How the child care cliff could yank back the labor market

How the child care cliff could yank back the labor market  POLITICO

How the child care cliff could yank back the labor market


A looming deadline this fall could jeopardize much of the economic progress made since the pandemic — and it’s not the government shutdown.

A $24 billion infusion of funds that kept 8 in 10 child care centers afloat through the pandemic could come to an abrupt halt on Sept. 30, when government spending is slated to expire. The lapse could force more than 3 million children out of child care, according to the left-leaning Century Foundation — pushing many parents from their jobs and weakening a labor market that has so far withstood an aggressive series of rate hikes from the Federal Reserve.

“It’s going to feel more like a slow roll, but then when the cumulative effect is in place, we’ll see that more women dropped out of the labor force; more businesses struggle to find people to hire; more children and families cannot find a slot,” said Melissa Boteach, vice president for child care at the National Women’s Law Center.

Why? “We didn’t invest in child care,” she said.

Congressional Democrats are clamoring for more cash for the industry. Rep. Suzanne Bonamici of Oregon and Sen. Tim Kaine of Virginia are leading a longshot bicameral push to include $16 billion for child care — i n line with what NWLC and other advocates have requested — in a supplemental spending package even after the White House left the sum out of its request.

“This is an emergency. We need this funding. It’s critical to the economy,” Bonamici said in an interview.

Sens. Elizabeth Warren (D-Mass.) and Tina Smith (D-Minn.), who also signed onto the effort, reiterated the call in an editorial earlier this month.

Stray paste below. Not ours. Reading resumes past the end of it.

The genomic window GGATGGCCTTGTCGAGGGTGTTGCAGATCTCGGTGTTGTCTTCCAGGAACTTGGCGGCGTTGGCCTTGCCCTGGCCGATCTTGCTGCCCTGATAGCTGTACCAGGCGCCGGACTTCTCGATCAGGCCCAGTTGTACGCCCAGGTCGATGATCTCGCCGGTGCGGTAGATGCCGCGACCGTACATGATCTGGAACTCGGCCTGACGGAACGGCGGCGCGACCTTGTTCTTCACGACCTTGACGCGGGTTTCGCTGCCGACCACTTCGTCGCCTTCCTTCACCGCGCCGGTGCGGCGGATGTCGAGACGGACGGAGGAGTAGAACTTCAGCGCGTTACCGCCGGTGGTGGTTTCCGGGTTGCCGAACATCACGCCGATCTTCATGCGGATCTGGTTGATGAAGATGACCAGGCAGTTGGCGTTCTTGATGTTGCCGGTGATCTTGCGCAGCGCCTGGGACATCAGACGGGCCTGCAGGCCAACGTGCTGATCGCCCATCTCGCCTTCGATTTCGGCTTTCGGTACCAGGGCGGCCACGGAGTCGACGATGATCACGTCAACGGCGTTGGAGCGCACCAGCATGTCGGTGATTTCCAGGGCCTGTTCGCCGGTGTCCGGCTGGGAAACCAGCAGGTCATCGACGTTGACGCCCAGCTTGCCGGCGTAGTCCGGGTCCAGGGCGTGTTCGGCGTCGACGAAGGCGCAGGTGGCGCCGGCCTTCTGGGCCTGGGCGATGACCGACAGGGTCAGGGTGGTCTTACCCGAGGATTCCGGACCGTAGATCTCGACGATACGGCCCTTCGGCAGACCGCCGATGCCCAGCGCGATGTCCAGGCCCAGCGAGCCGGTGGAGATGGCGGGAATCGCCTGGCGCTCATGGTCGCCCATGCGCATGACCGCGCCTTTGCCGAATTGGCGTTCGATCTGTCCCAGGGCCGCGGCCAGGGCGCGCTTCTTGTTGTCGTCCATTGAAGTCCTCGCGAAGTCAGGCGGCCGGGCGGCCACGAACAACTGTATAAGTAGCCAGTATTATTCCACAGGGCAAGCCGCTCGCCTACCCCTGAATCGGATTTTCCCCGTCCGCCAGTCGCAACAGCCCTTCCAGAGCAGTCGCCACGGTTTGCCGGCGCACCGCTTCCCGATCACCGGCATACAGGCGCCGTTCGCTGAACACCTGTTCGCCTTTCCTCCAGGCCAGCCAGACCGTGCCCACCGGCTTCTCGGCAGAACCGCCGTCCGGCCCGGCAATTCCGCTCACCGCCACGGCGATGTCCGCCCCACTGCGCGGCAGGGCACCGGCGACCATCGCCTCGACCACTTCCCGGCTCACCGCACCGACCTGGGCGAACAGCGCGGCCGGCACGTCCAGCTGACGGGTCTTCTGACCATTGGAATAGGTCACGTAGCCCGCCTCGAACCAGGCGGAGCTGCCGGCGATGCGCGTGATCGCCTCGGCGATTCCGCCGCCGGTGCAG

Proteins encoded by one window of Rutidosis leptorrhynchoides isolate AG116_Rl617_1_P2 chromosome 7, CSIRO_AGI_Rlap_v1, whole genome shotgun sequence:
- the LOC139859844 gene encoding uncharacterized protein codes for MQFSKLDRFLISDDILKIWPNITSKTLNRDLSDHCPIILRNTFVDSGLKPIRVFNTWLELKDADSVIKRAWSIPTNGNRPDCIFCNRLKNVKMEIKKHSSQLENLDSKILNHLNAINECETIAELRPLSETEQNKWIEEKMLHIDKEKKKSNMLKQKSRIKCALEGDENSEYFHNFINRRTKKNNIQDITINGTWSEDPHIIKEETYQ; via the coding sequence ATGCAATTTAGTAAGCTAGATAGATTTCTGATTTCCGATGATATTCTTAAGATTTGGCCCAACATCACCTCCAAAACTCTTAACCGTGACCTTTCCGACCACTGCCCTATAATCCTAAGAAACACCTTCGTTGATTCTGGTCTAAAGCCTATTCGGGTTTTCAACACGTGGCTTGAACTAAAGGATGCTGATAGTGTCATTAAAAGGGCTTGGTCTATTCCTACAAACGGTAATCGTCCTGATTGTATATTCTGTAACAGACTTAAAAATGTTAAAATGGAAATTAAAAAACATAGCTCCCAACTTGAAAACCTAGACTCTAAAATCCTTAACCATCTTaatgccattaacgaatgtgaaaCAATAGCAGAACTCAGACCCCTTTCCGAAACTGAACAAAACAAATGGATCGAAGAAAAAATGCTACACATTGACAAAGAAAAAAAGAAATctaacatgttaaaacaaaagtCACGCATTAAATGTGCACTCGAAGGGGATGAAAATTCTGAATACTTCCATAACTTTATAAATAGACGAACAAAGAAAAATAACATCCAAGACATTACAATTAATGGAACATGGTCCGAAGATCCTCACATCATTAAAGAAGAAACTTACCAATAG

Meanwhile, others are working on standalone legislation to “fill this impending gap,” House Democratic whip Rep. Katherine Clark (D-Mass.) said. Senate Appropriations Chair Patty Murray said she is also exploring her own bill.

“I’m in conversations with anybody that will look at me about this,” Murray said.

It’s unclear how much GOP support the legislation can garner. Several Republicans have expressed skepticism about spending more money on child care without more information about how it’s spent, its effect on prices and more — making an extra $16 billion improbable in any form.

“I have to be honest, that’s unlikely to happen,” House Appropriations Chair Rosa DeLauro (D-Conn.) said. “You have to have a working partner. And we don’t.”

One potential compromise: a tax package. Advocates including the First Five Years Fund are pushing for tax provisions that could incentivize employers to help fill the gap — a solution that groups like the U.S. Chamber of Commerce favor over additional spending. Reps. Salud Carbajal (D-Calif.) and Lori Chavez-DeRemer (R-Ore.) introduced a related bill last month.

That’s “where we’re hoping to get some more broad support outside of our industry,” First Five Years Fund Executive Director Sarah Rittling said.

Driving the Week

  1. Monday … The National Association for Business Economics hosts an event on its policy survey at 3 p.m.
  2. Tuesday … Existing home sales data for July will be released at 10 a.m. … Federal Reserve Gov. Michelle Bowman will participate in a Chicago Fed forum on youth employment
  3. Wednesday … New home sales for July will be released at 10 a.m.
  4. Thursday … Bipartisan Policy Center hosts an event on housing policy at 1 p.m.
  5. Friday … The Commodity Futures Trading Commission has a closed meeting at 9 a.m. … University of Michigan consumer sentiment survey will be released at 10 a.m. … Fed Chair Jerome Powell will deliver the opening remarks at the Jackson Hole summit at 10:05 a.m.

Fed File

End of an era — The WSJ’s Nick Timiraos: “Despite the Federal Reserve’s raising interest rates to a 22-year high, the economy remains surprisingly resilient, with estimates putting third-quarter growth on pace to easily exceed its 2% trend. It is one of the factors leading some economists to question whether rates


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